In my opinion, Kerry and his damning-with-faint-praise-endorsements should be relegated to the trash bin of history – not discussed on blogs hosted by intelligent people.
    In my perfect world, all citizens would be able to make up their minds about who to vote for after reading, listening to and watching ALL of the potential candidates as they spoke aloud their proposals, plans and visions unfiltered or spun by anyone. Turn the microphones and cameras on them all equally and then shut up and let them run with it. Allow the candidates to ask and answer the questions.
    Consider how much cheaper and more honestly revealing a process that would be with reporters forcibly consigned to narrowly reporting what was said, rather than fabricating what wasn’t.


  17. PissedOffAmerican says:

    Kerry’s support of Obama increases my unease about Barack, tenfold. Since Kerry’s remarkably early concession, and his total lack of interest in investigating the very credible evidence that the ’04 election results were bogus, I have always thought that he was nothing more than a shill, designed to keep the Bush Administration in power. Then, when the cowardly worm slinked out of country when Conyers was actively endeavoring to get to the bottom of the apparent “irregularities” in the voting tally, it only cemented my opinion of Kerry. He’s a coward, and he allowed, if not abetted, the probable theft of a Presidential election. The fact that he supports Obama really makes me all the more cognizant of my gut instinct that tells me Obama is not at all what he appears to be.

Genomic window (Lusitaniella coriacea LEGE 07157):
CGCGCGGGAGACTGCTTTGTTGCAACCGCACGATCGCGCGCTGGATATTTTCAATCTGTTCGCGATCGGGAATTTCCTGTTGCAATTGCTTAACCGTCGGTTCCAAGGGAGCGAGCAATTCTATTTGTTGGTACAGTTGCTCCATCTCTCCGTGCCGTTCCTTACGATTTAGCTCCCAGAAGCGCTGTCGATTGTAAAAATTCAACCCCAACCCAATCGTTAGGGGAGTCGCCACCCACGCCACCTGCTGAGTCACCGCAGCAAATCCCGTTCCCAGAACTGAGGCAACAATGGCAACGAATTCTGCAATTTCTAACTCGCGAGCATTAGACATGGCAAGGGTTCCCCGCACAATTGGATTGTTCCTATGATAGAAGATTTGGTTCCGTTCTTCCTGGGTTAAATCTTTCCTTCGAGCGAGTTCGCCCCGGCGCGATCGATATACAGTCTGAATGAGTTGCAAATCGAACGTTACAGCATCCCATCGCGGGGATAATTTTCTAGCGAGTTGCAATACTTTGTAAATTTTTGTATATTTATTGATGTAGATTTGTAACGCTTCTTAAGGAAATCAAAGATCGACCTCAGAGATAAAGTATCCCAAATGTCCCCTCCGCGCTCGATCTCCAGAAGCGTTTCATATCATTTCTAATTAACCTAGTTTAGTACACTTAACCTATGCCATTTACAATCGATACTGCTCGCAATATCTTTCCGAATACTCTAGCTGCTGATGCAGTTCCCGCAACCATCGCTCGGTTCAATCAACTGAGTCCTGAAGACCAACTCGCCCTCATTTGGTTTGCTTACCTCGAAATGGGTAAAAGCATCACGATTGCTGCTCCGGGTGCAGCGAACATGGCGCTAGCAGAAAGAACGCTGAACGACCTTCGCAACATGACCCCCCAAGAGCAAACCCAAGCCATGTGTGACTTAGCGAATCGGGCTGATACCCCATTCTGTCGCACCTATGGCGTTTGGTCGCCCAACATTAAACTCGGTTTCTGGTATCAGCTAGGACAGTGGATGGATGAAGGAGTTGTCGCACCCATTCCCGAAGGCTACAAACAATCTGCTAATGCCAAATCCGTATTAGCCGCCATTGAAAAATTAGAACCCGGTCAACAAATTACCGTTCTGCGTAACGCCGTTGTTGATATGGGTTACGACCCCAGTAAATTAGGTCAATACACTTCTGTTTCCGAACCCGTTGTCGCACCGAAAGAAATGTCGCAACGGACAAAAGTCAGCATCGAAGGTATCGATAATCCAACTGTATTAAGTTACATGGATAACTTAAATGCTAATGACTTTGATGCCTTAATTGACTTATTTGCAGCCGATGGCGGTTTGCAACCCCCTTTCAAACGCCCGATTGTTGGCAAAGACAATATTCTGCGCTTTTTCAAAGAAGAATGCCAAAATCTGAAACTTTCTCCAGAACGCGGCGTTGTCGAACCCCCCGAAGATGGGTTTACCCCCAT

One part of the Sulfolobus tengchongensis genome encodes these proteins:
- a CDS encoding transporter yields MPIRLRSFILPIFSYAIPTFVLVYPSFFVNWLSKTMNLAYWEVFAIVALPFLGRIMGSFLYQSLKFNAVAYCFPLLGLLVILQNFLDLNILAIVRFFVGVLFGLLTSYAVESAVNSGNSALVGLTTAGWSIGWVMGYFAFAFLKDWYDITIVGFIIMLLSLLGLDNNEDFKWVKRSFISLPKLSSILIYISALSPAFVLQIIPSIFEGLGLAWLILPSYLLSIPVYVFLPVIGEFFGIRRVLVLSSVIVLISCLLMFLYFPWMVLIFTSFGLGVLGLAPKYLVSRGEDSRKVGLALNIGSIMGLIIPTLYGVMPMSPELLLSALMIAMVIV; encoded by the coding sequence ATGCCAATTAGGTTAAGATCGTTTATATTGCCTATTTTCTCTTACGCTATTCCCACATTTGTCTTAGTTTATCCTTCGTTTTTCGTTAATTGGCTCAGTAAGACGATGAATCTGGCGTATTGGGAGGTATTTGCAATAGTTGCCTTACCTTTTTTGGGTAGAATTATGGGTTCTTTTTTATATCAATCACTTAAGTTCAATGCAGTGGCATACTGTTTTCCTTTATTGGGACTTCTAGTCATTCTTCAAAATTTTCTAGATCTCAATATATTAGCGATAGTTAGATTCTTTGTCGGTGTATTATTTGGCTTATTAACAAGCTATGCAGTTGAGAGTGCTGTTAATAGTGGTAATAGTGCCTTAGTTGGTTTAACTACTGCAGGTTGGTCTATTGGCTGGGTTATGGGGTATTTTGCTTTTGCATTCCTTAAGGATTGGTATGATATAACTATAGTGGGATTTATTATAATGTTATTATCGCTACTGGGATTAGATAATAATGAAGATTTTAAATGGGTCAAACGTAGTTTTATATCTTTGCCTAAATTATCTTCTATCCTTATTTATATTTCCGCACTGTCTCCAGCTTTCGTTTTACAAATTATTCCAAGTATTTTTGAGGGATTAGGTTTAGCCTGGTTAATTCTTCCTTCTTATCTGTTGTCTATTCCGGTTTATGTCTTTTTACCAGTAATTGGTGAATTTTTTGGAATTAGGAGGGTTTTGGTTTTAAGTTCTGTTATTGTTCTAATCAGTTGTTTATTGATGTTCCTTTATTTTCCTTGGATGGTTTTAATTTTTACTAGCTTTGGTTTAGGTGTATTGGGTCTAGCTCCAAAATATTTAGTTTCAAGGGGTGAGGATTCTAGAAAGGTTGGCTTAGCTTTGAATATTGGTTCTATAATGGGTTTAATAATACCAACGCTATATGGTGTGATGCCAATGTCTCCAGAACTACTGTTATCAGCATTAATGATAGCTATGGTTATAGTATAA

18. Nopher says:

    I just would like to emphasize that gut instinct does not necessarily equal George Bush’s approach. Decisions based on gut or academic research can BOTH produce rather ugly results. Alternatively, they can both produce effective and smart results. I admit that research from books and experts would be a first, necessary step but submit that instinct is another ingredient. George Bush refused to examine a situation from various angles and actually read up on broad history and contextual information that would provide solid grounds for policy choices.


  19. serge says:

    Steve, you’re correct that this was a poor choice of words. I was at this rally, and when he was introduced Kerry was quite a surprise to the very large, mostly white crowd at the College of Charleston. He stirred up the rabble quite well, even if speaking for far too long.